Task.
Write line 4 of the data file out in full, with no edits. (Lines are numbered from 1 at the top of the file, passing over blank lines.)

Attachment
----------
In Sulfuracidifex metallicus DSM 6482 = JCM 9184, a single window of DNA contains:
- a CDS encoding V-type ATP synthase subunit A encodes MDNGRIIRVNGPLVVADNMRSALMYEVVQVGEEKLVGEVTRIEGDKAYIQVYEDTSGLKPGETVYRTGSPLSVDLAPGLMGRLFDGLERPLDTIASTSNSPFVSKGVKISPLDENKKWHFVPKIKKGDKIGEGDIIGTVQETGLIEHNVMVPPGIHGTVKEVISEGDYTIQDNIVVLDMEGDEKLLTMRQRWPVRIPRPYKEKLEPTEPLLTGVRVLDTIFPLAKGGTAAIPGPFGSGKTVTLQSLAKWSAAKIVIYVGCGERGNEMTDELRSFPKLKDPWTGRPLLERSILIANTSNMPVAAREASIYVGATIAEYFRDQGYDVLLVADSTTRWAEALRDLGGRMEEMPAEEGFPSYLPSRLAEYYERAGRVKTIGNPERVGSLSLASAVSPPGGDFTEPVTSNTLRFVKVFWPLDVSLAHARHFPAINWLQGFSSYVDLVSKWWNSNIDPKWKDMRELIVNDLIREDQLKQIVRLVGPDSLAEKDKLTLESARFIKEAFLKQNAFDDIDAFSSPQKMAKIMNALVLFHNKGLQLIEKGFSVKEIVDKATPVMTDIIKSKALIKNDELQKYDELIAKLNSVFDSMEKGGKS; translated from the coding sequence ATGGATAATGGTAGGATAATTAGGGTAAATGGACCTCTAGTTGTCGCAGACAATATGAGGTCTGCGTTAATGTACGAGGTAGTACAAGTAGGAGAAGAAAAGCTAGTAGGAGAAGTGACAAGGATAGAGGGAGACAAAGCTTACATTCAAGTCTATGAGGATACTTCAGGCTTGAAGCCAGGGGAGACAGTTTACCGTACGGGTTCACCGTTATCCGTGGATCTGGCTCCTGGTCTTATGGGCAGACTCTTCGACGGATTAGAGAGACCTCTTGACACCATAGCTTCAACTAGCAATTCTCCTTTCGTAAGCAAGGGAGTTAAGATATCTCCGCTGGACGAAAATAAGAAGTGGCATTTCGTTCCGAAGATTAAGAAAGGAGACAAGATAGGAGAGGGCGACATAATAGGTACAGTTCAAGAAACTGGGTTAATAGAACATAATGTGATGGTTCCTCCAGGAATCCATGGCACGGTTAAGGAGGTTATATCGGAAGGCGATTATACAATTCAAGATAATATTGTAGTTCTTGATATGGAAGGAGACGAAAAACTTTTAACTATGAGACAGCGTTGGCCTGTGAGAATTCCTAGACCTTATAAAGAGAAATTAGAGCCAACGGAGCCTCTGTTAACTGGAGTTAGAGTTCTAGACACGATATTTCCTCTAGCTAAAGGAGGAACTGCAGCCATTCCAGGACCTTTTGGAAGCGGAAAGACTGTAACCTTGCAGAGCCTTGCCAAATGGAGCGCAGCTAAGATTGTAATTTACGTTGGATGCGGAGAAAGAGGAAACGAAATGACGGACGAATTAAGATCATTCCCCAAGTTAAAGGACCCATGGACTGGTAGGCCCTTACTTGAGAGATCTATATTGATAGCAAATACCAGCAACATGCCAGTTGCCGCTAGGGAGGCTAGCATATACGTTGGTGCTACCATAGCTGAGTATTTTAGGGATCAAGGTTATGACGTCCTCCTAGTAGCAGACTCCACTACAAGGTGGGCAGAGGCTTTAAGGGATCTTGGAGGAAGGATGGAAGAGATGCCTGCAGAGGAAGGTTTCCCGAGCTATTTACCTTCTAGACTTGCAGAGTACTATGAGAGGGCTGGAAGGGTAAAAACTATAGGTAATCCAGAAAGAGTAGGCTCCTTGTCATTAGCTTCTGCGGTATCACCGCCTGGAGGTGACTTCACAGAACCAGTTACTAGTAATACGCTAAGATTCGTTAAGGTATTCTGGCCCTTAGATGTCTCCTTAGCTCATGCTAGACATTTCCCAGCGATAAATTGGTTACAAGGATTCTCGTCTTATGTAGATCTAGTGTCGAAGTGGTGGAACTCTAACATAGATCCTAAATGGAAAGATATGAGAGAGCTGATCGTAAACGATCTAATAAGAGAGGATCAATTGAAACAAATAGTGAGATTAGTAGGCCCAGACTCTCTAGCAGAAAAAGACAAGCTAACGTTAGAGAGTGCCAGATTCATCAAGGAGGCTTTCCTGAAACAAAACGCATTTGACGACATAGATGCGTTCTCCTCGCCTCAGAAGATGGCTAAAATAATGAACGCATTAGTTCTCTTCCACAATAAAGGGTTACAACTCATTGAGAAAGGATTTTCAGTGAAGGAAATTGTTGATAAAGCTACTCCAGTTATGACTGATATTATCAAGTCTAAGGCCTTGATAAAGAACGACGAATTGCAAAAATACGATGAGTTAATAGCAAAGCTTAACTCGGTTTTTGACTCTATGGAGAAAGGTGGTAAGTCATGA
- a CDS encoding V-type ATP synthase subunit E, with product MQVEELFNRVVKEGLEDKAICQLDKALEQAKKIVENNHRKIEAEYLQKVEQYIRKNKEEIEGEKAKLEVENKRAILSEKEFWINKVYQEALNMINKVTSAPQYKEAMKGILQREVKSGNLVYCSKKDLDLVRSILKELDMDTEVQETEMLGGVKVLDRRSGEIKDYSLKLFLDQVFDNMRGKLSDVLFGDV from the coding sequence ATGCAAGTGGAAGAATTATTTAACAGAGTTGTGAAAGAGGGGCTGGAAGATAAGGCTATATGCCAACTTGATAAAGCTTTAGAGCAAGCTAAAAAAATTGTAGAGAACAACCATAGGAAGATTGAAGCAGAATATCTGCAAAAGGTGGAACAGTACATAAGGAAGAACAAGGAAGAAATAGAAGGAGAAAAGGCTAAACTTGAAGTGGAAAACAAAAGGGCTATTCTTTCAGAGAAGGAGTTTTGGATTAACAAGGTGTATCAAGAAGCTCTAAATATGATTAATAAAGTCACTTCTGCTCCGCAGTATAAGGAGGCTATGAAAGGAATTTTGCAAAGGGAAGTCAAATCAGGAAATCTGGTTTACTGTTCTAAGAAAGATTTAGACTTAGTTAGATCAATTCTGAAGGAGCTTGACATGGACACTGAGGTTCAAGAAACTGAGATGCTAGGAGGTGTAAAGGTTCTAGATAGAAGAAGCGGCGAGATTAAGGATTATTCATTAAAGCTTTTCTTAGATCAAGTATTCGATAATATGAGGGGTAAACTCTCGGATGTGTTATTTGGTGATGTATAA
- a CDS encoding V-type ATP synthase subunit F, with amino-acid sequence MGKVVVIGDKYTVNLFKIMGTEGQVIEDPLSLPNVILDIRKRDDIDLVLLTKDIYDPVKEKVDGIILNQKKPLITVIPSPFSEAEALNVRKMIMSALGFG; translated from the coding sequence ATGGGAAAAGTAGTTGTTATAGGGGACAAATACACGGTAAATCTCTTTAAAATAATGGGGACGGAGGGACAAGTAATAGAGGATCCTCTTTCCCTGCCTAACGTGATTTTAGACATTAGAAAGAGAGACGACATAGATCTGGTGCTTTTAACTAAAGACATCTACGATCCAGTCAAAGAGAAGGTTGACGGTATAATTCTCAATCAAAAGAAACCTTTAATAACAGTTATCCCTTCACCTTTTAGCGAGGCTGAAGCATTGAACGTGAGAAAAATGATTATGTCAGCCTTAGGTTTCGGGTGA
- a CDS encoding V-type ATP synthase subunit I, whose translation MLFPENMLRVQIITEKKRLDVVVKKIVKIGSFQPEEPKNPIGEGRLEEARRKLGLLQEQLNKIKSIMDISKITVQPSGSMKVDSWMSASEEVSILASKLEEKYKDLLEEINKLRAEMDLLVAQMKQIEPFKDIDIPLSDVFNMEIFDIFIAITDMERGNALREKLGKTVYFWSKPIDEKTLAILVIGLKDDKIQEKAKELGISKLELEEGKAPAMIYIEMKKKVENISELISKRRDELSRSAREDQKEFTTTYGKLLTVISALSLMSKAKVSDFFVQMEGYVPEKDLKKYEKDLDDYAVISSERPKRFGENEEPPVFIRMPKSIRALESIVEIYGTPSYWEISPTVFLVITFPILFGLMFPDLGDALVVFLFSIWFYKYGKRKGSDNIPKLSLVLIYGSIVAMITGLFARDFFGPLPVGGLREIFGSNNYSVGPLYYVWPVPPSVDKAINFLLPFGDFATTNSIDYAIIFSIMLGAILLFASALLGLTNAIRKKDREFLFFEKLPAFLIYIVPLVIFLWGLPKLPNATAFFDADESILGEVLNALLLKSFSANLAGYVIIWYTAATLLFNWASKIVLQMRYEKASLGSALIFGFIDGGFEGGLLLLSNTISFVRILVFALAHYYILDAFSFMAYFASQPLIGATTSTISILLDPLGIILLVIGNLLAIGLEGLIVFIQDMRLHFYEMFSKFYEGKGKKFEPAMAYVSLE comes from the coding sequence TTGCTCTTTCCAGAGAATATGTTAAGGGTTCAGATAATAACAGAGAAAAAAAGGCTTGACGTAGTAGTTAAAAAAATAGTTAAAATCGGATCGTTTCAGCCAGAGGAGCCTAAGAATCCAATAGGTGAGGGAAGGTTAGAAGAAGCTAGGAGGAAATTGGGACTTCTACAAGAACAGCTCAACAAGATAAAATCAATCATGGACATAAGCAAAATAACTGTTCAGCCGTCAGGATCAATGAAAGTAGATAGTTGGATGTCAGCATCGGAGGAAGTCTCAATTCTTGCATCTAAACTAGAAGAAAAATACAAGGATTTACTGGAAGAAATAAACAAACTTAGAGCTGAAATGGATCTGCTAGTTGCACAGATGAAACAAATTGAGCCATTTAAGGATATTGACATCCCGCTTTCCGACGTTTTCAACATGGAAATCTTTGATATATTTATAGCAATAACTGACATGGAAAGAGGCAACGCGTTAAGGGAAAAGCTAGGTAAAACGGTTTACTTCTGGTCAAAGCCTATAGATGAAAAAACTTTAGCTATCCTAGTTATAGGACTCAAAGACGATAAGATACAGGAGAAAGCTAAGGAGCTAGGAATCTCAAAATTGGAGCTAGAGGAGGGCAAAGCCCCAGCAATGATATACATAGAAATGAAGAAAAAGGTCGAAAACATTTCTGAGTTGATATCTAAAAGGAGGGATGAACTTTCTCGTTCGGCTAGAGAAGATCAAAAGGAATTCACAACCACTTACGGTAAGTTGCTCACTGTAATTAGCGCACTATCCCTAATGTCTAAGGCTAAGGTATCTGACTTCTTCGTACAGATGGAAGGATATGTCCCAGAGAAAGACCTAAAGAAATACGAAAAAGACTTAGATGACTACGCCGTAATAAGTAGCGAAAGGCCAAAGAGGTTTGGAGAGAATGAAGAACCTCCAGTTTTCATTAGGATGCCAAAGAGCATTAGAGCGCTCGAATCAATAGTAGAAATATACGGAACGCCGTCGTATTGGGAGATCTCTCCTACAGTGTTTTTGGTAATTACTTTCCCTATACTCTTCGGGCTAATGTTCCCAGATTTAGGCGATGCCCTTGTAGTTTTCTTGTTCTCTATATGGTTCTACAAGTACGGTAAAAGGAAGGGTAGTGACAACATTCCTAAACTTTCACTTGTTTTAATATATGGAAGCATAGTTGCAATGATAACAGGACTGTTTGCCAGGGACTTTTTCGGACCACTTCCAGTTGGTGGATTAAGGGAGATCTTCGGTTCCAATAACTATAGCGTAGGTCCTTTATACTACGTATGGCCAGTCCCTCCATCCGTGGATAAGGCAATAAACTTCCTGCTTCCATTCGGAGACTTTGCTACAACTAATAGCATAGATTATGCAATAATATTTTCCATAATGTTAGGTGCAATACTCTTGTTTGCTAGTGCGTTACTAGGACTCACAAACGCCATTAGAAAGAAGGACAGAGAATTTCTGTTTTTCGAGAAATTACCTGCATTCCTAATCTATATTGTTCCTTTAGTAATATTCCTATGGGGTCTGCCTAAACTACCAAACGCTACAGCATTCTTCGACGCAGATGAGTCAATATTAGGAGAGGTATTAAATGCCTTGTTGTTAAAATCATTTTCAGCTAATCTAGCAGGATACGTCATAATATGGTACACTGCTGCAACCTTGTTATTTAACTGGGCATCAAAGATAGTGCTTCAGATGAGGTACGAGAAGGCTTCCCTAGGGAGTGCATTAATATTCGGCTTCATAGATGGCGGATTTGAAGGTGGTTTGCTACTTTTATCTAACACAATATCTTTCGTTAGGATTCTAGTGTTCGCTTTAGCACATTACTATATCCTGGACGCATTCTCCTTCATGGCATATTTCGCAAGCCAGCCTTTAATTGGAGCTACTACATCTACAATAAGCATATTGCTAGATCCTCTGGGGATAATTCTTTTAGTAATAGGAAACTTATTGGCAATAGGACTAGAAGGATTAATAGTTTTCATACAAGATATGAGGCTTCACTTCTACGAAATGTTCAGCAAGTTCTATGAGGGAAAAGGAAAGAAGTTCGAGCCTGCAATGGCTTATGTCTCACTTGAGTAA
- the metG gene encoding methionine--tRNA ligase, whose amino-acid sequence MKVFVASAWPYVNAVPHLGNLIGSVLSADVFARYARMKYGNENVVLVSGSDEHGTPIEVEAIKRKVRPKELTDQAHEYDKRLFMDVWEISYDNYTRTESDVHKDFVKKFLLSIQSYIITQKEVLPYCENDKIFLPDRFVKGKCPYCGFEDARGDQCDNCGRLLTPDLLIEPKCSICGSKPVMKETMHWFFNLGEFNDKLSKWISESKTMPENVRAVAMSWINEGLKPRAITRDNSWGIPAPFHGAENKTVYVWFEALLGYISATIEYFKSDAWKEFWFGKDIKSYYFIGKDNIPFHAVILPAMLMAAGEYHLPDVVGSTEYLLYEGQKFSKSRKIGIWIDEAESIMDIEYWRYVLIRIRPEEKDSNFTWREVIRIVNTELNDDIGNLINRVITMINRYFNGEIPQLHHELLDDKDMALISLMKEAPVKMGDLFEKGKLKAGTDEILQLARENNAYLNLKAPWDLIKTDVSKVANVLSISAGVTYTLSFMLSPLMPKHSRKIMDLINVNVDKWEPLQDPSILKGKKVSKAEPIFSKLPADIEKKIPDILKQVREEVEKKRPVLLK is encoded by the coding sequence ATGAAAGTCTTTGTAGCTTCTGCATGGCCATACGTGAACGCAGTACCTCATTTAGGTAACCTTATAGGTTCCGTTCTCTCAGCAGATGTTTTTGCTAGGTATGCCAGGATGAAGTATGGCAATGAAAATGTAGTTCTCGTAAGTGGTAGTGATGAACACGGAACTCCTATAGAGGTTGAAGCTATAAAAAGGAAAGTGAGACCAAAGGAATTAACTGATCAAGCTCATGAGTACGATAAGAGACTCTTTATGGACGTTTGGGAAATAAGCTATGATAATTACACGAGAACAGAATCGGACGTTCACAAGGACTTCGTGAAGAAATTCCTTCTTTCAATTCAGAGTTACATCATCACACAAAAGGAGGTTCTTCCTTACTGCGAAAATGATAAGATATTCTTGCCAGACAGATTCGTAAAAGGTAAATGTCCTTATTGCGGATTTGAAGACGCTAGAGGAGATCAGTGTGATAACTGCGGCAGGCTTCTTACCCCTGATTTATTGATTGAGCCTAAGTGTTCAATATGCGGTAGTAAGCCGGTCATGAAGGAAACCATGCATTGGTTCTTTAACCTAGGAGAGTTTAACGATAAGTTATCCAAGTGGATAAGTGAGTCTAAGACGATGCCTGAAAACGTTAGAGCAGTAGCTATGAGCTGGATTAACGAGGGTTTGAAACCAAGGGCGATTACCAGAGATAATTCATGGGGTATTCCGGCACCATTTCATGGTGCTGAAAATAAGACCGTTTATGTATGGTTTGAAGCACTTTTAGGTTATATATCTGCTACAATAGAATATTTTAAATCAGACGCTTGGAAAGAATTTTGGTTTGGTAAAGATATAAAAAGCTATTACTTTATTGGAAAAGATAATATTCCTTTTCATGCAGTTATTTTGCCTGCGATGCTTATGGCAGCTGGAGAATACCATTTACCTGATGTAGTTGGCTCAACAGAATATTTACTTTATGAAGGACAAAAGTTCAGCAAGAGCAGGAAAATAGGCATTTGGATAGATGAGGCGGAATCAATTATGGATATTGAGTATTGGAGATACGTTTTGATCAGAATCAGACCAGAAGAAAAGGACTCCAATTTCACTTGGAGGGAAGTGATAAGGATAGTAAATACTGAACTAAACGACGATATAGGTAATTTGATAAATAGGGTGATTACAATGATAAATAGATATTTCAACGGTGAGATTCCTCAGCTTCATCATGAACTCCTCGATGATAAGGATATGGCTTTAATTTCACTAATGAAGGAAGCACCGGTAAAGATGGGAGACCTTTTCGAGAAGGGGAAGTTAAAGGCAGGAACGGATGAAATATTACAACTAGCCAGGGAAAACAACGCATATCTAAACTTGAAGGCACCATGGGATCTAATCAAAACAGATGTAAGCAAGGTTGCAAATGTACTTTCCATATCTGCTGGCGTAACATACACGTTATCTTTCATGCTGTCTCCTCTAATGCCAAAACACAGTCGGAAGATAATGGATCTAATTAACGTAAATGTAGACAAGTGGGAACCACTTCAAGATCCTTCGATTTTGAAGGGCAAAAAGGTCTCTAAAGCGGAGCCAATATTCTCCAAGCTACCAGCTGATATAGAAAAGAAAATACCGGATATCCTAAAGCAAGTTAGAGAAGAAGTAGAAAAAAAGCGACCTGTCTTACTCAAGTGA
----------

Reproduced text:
- a CDS encoding V-type ATP synthase subunit F, with amino-acid sequence MGKVVVIGDKYTVNLFKIMGTEGQVIEDPLSLPNVILDIRKRDDIDLVLLTKDIYDPVKEKVDGIILNQKKPLITVIPSPFSEAEALNVRKMIMSALGFG; translated from the coding sequence ATGGGAAAAGTAGTTGTTATAGGGGACAAATACACGGTAAATCTCTTTAAAATAATGGGGACGGAGGGACAAGTAATAGAGGATCCTCTTTCCCTGCCTAACGTGATTTTAGACATTAGAAAGAGAGACGACATAGATCTGGTGCTTTTAACTAAAGACATCTACGATCCAGTCAAAGAGAAGGTTGACGGTATAATTCTCAATCAAAAGAAACCTTTAATAACAGTTATCCCTTCACCTTTTAGCGAGGCTGAAGCATTGAACGTGAGAAAAATGATTATGTCAGCCTTAGGTTTCGGGTGA